My name is Marcus and I work in the Transplant Lab at Manchester Royal Infirmary. I am a supporter of Kidneys for Life, and they supported me by funding my PhD. My research project found a number of HLA types that are linked to kidney function (some good, some bad), and this work would not have been possible without the backing of KFL. Thanks to a KFL grant, I was able to access data from UK Biobank which was essential for my project. I published three papers and was awarded my doctorate earlier this year. I aim to continue using the skills gained to investigate factors associated with kidney dysfunction.
In July 2023, my friend Nik and I embarked on an unforgettable eight-day cycling adventure around the north of Scotland, raising money for KFL. Starting on the east coast in Inverness, we headed across the country, up the west coast, along the north coast, and back down through the countryside – 426 miles in total, with over 7,900m of climbing (90% of the height of Everest!). And we did it all with our clothes, camping gear, food and water packed on the bikes!
Day 1 – Inverness to Applecross (129km)
It was a beautiful day for riding, and we made great time heading west across Scotland on relatively flat terrain. We arrived at our campsite in Lochcarron with plenty of sunlight to spare, but the forecast for day 2 was looking ominous so we decided to keep riding to get ahead of schedule. This meant taking on the biggest challenge of the trip on day 1: Bealach na Ba, aka Applecross Pass. This is one of the highest roads in Britain, rising from sea level to 626m in just 9km (max gradient: 20%), and is rated 11/10 in a book of ‘100 Greatest Cycling Climbs’. It was a serious slog, but the view from the top (sunset over the Isle of Skye) was well worth it and the descent was much easier! We pitched our tents in Applecross and went straight to the pub for some food, pints, and to compare notes with another cyclist from the campsite.
Day 2 – Applecross to Kinlochewe (69km)
The less said the better! After a perfect first day, reality hit as we were completely soaked for the entire ride. The mood wasn’t lifted when we arrived at our lunch spot to find they had stopped serving food. Despite the kindness of a lovely Dutch couple who gave us some bread from their camper van, we were pretty miserable when we arrived in Kinlochewe, and very grateful to find a place that was open and serving pizza. Big up Stephen in the Old Hall Café!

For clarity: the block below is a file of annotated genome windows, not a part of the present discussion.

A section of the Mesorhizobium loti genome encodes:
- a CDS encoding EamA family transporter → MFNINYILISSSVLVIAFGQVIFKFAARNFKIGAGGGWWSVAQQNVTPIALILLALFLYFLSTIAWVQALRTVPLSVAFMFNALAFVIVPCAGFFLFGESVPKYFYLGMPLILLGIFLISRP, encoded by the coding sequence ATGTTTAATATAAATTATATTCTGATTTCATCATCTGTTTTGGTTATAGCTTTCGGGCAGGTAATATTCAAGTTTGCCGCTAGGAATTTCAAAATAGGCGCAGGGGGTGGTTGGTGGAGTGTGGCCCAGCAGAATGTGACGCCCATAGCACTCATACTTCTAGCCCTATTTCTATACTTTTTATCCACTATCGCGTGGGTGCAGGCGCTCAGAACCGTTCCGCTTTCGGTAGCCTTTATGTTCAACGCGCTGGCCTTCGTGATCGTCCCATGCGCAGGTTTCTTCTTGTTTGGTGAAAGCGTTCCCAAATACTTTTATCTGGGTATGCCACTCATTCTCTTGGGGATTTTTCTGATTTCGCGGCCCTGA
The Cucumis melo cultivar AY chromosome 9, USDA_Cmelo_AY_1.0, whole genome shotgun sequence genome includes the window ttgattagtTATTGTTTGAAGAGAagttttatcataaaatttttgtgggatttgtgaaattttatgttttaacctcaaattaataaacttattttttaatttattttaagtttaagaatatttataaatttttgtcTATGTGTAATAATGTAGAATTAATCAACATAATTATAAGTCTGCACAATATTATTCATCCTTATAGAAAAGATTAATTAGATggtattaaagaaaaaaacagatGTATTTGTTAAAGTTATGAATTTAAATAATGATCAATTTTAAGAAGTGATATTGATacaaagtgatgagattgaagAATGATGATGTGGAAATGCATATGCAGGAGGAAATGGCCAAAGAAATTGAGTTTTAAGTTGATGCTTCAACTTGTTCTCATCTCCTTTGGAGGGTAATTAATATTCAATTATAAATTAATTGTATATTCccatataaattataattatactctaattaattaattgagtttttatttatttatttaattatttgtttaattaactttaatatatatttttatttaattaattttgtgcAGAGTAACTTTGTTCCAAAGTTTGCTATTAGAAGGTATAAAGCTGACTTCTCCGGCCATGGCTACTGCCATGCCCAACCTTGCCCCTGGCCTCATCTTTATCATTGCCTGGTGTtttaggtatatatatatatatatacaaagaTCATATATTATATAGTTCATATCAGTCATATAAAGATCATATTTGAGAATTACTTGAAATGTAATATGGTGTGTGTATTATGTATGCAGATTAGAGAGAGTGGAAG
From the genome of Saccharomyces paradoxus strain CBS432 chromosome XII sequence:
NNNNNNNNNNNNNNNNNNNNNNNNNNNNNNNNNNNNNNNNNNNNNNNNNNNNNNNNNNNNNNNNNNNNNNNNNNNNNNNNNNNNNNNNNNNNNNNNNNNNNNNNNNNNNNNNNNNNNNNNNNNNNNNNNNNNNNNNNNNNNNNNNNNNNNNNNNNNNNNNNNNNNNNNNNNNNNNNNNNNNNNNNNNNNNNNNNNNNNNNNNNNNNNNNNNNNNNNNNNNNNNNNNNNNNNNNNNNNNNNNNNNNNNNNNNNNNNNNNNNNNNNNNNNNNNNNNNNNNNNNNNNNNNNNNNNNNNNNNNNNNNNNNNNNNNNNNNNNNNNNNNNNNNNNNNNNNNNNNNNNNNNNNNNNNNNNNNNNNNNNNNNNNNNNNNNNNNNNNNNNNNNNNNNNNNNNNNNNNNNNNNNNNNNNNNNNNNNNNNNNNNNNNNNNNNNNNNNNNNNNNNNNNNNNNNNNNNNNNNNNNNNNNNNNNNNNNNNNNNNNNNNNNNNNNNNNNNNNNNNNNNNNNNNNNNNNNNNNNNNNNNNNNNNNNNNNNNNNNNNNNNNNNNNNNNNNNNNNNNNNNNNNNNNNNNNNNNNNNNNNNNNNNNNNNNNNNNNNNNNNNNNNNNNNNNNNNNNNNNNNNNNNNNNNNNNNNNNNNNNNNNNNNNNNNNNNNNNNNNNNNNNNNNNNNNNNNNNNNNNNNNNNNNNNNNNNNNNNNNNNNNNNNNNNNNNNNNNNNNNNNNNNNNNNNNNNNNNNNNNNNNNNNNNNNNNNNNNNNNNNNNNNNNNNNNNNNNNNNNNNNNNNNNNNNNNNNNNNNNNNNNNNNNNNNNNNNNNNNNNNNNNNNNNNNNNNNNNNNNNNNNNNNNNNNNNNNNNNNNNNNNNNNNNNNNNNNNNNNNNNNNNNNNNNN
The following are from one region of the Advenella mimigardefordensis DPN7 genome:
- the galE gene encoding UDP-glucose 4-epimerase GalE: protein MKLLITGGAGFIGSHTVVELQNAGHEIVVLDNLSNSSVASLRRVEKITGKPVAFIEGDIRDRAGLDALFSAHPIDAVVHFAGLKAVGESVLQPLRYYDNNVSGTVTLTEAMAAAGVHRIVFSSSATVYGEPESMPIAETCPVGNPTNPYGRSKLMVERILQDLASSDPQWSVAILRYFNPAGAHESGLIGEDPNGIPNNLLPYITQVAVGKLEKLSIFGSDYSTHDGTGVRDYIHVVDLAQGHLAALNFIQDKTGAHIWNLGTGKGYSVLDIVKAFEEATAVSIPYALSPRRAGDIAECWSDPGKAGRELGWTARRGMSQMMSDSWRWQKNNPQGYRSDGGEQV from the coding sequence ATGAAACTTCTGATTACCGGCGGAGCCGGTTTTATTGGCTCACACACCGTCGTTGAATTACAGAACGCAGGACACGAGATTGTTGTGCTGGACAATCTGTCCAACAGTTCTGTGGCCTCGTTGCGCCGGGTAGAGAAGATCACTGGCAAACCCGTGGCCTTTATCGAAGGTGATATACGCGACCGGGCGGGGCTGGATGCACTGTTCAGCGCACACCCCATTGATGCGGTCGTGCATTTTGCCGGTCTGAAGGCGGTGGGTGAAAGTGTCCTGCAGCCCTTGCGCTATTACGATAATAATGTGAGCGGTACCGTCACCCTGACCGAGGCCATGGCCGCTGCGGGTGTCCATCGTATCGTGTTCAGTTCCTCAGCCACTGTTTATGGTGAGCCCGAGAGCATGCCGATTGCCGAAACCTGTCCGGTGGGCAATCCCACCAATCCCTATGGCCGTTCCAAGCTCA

Day 3 – Kinlochewe to Dundonnell (80km)
The sun returned for possibly the best riding of the trip. There was stunning scenery around every corner (sparkling lochs, brooding mountains, mystical waterfalls etc), we had the radio on as the Lionesses won 6-1 at the World Cup, and we even stopped off for a paddle at a couple of pristine white sand beaches. Disaster almost struck in the evening though: we pitched our tents on the shore of a loch without realising that the tide was on its way in, and we quickly found ourselves marooned on our own private island. Fortunately we were able to take evasive action before we got flooded, and we lived to ride another day.
Day 4 – Dundonnell to Lochinver (91km)
Another brilliant day as we progressed up the west coast. There was a big climb in the morning, with a fellow cyclist for company, and we had time to stop and walk over a suspension bridge above a huge gorge which was pretty striking. The lunch stop (Seafood Shack in Ullapool) was a real treat, and the afternoon was all backroads with very little traffic and endless beautiful vistas. To top it all off, we stayed in a cottage instead of a tent that night. Complete luxury!
Day 5 – Lochinver to Durness (23km)
We bottled it! With the forecast predicting heavy rain all day, and still scarred from day 2, the prospect of 97km in the saddle wasn’t very appealing. Luckily, we managed to get a bus to take us most of the way to the north coast. We rode the last 23km through the storm, and that was more than enough for me.
Day 6 – Durness to Melvich (91km)
Fresh from our rest day, we took on the hilliest section of the tour and our only day on the north coast. We were delayed by some mechanical issues so didn’t get to enjoy the beaches (which again looked very inviting), but the views were spectacular from the many summits, and some of the descents were pretty hair-raising!
Day 7 – Melvich to The Crask Inn (94km)
We left the coast and headed south into the wilderness. Midges are a problem everywhere, but they were apocalyptic round here. We had lunch at ‘Britain’s most remote hotel’, and the inn where we camped would also be a contender. Food that night was served ‘family style’ so we had a nice evening with the other guests (all cyclists), sampling the local whisky and chatting on about bike touring. Apologies to the staff who had to listen to us!
Day 8 – The Crask Inn to Inverness (110km)
The final day saw us head back to civilisation. There was still plenty of rugged countryside to traverse, but we knew we had made it when we saw traffic lights for the first time in a week. Arriving in Inverness was bittersweet – I was proud of what we had achieved but sad that the journey was over. All that remained was an eight-hour train ride home, where I started planning next year’s trip…
To donate to KFL through our JustGiving page, please visit: justgiving.com/page/marcus-nik-nc500